How to Use the “What Do You Notice?” Strategy in ELA

Teaching resume writing, launching dystopian literature circles, introducing poetry and novels in verse, analyzing infographics, writing book reviews, learning craft moves from mentor texts, reading the first chapter of a new novel, and more…

Wondering what all of these scenarios have in common? I’ve used one powerhouse of a strategy to teach them! This lesson framework is student-centered, inquiry-based, engaging, and low-prep…all because it relies on the power of one transformative question:

“What do you notice?”

Allow me to introduce you to the strategy I’ve used to teach poetry to 7th graders, resumes to second-semester seniors, and everything in between. “What do you notice?”  empowers students to be observant and curious as they explore a text set, topic, or essential question. This lesson is a great way to introduce a unit because it allows students to explore and “investigate” a question before you answer it with another slideshow, lesson, etc. Instead of lecturing or handing out all the information first, you can challenge your students to discover some of the answers on their own (and then you can fill in the gaps later). This simple switch can turn any lesson into a student-centered, inquiry-driven activity that flips the hard work—and the ownership—on the students.

While there are multiple ways to use this lesson structure, the gist is this: You give students a variety of texts or other artifacts to explore and ask them “What do you notice?” You empower students with the space, time, and support to be curious as they “investigate” the texts and work toward answering a question, defining a topic, or reflecting on a perspective. When used over time, this strategy will help your learners become more inquisitive, observant, and insightful.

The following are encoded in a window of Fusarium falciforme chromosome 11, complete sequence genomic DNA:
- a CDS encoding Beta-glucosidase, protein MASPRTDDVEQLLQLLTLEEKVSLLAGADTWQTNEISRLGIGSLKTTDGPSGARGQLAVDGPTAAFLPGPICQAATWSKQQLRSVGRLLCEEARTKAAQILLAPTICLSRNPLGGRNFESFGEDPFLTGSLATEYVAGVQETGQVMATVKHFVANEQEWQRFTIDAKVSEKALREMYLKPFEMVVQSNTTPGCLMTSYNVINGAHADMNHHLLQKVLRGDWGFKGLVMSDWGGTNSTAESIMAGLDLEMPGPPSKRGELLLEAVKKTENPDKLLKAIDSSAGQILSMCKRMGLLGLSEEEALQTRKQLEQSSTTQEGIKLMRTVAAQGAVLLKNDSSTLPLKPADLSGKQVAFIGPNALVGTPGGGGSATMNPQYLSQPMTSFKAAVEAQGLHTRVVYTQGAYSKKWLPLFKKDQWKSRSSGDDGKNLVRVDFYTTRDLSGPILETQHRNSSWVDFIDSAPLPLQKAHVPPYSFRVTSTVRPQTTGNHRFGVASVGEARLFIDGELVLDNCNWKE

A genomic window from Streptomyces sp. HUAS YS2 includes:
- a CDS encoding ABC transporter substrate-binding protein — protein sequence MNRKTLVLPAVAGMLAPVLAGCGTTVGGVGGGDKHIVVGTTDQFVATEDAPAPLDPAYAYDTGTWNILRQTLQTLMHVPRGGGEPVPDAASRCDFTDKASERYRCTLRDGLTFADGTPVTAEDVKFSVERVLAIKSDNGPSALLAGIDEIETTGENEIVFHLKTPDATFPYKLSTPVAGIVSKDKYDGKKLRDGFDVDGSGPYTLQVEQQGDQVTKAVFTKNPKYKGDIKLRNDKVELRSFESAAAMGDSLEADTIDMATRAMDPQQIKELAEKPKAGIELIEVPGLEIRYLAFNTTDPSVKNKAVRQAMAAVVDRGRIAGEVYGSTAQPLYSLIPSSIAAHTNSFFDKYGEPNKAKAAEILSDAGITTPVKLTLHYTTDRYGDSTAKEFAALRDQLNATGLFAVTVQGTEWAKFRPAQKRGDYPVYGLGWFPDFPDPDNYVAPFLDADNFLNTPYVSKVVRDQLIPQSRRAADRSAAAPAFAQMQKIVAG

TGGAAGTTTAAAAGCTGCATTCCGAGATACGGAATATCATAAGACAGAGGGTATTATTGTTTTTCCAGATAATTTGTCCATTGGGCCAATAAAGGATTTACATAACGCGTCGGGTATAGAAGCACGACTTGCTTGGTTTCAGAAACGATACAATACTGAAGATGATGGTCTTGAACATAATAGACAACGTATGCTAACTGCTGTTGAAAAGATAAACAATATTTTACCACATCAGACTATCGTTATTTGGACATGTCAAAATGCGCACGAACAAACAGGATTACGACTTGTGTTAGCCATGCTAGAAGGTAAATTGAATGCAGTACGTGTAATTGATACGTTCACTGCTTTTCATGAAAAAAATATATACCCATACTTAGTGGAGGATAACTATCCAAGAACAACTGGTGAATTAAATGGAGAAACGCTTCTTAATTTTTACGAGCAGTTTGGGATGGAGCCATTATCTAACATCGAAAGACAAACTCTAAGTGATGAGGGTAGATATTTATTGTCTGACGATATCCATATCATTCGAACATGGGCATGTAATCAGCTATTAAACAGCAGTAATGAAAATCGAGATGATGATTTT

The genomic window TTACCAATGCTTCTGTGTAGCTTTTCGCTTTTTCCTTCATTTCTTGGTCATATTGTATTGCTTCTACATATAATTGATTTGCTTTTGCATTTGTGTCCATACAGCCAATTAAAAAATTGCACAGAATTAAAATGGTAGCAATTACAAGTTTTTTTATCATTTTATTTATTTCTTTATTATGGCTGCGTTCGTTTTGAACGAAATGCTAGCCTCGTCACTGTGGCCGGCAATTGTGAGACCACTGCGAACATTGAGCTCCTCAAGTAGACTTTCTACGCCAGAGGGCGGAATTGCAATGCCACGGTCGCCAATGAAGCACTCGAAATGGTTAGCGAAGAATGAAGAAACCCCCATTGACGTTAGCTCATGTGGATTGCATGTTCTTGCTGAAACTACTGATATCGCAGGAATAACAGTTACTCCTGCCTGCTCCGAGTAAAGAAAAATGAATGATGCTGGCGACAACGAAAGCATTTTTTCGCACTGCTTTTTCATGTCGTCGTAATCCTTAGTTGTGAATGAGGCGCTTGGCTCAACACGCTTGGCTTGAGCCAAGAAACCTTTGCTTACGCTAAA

Ready to try it out in your middle or high school ELA classroom? Here’s how to plan and implement a successful “What do you notice?” lesson for ANY text set, topic, unit, or essential question:

How to use the What Do You Notice? strategy in ELA

Determine your goal for the lesson.

What do you want students to notice? What do you want them to be able to understand or do by the end of the lesson? Think through these questions and backwards-plan from there.

For example, I created a “What do you notice?” lesson to introduce students to novels in verse. I wanted students to notice the unique format, structure, creative language, and craft moves of verse novels. I was hoping they would notice things like “These books are written as poetry, but it doesn’t always rhyme.” I wanted them to ask questions like, “Why do authors write some books in verse?” My goal was to prepare my readers to notice and wonder about these things in our whole-class novel in verse, Before the Ever After, and then in their choice novels during book clubs.

You might also want to look at your previous lesson plans and think about how you can turn them into an inquiry-based, “What do you notice?” activity. For example, perhaps you previously introduced the dystopian genre with a PowerPoint before reading The Giver, Fahrenheit 451, or 1984. Instead of giving students all of this information and asking them to take notes, consider this: How much could students gather on their own if you gave them a pile of dystopian books and asked them “What do you notice?” It turns out: a LOT. I recently did this activity with my 8th-grade students and they noticed most of the dystopian elements I wanted to introduce anyway. It was an efficient, student-centered way to introduce the genre and prepare them for our dystopian book clubs.

Determine your goal for the lesson.

Gather and display the texts you want students to explore.

Once you have a goal, your next step is to hunt and gather the “texts” students will explore during the lesson. By “texts,” I mean whatever media you want students to examine. It could be books, excerpts, poems, quotes, images, art, cartoons, articles, book trailers, mentor sentences, symbols, artifacts…anything! The possibilities are endless. 

By “display,” I mean line the books up on your whiteboard, hang the examples around your room, or link the “texts” on a digital interactive menu like the one pictured in the above section. If you go this last route, you can do this strategy digitally and set up clickable buttons that take students to online book samples, articles, and other links. You can find an editable, create-your-own template in this What Do You Notice? Resource for Any Text. 

The more inviting and prominent the display, the more you will pique students’ curiosity when they walk in! It does not have to be elaborate to be appealing and inviting. My go-to is a whiteboard display combined with a digital menu. (I like to give students the option to explore digitally, and it’s also helpful for absent students who need to make up the work.)

Gather the texts you want students to explore.

Model how to notice and wonder with your students.